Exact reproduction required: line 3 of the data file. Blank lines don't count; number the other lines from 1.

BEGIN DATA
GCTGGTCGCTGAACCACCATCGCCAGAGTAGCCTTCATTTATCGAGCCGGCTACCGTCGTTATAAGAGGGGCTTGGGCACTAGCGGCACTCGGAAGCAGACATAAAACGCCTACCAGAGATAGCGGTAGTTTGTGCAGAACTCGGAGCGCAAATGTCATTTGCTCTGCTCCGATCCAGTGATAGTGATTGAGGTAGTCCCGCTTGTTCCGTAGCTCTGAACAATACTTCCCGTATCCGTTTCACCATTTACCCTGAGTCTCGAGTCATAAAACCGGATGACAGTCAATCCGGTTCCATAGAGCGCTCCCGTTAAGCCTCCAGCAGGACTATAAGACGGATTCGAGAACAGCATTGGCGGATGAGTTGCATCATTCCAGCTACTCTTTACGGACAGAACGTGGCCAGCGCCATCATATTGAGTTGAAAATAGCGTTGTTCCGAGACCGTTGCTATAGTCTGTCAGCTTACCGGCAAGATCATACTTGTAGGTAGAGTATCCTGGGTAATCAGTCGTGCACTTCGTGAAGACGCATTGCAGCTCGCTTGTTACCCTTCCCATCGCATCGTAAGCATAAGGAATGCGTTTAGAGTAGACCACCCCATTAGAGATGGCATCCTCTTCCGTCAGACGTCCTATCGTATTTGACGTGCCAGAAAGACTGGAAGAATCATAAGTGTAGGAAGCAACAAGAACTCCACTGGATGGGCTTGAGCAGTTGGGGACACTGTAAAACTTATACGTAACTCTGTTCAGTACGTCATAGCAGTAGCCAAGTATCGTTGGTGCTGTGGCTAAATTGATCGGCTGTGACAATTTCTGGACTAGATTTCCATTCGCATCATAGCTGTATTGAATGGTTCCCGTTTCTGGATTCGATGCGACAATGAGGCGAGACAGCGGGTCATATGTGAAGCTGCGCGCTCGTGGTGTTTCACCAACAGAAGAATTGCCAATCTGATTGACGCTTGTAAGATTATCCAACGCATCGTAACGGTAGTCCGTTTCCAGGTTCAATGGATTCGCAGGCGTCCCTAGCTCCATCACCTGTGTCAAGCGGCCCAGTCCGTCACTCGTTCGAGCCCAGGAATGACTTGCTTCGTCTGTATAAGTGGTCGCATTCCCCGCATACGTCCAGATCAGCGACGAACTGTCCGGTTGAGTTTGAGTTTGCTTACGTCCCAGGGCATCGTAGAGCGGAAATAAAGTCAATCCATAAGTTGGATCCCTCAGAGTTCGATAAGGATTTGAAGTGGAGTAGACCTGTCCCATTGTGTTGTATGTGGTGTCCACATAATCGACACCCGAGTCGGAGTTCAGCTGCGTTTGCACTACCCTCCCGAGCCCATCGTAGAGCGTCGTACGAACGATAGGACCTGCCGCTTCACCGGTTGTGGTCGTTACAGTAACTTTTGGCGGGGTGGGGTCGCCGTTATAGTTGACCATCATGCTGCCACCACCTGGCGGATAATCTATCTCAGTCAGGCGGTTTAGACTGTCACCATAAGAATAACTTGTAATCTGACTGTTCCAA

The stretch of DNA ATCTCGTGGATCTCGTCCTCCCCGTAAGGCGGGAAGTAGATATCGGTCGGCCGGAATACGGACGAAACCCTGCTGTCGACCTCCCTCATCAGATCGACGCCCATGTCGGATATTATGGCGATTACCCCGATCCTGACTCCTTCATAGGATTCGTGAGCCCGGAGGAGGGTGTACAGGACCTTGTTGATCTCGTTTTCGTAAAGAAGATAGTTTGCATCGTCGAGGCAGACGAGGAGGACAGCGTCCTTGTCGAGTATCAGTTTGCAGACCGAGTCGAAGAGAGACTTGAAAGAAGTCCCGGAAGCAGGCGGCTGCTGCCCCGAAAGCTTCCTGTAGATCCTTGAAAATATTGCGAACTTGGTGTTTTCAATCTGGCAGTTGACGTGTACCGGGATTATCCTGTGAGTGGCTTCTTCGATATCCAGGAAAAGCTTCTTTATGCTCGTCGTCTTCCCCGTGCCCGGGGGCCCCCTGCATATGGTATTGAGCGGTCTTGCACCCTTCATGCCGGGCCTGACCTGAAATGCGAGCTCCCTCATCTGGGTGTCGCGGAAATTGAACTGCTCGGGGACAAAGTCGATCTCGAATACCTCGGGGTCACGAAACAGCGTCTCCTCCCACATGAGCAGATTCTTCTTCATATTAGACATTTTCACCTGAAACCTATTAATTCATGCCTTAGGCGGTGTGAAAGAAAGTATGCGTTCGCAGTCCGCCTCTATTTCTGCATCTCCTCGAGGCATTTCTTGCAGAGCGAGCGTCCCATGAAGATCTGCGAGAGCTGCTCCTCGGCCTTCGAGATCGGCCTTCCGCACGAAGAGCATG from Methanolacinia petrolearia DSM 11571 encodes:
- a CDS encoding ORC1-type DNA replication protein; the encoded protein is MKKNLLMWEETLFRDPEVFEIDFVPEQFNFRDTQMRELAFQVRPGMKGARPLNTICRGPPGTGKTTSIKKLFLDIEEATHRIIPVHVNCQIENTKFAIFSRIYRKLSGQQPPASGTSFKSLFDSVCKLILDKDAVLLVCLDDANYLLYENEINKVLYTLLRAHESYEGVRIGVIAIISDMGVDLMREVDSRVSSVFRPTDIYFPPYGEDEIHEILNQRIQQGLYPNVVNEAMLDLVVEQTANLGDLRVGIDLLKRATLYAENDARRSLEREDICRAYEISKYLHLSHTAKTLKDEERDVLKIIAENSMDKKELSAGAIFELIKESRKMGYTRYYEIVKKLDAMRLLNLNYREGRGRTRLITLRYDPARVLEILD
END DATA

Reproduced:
- a CDS encoding ORC1-type DNA replication protein; the encoded protein is MKKNLLMWEETLFRDPEVFEIDFVPEQFNFRDTQMRELAFQVRPGMKGARPLNTICRGPPGTGKTTSIKKLFLDIEEATHRIIPVHVNCQIENTKFAIFSRIYRKLSGQQPPASGTSFKSLFDSVCKLILDKDAVLLVCLDDANYLLYENEINKVLYTLLRAHESYEGVRIGVIAIISDMGVDLMREVDSRVSSVFRPTDIYFPPYGEDEIHEILNQRIQQGLYPNVVNEAMLDLVVEQTANLGDLRVGIDLLKRATLYAENDARRSLEREDICRAYEISKYLHLSHTAKTLKDEERDVLKIIAENSMDKKELSAGAIFELIKESRKMGYTRYYEIVKKLDAMRLLNLNYREGRGRTRLITLRYDPARVLEILD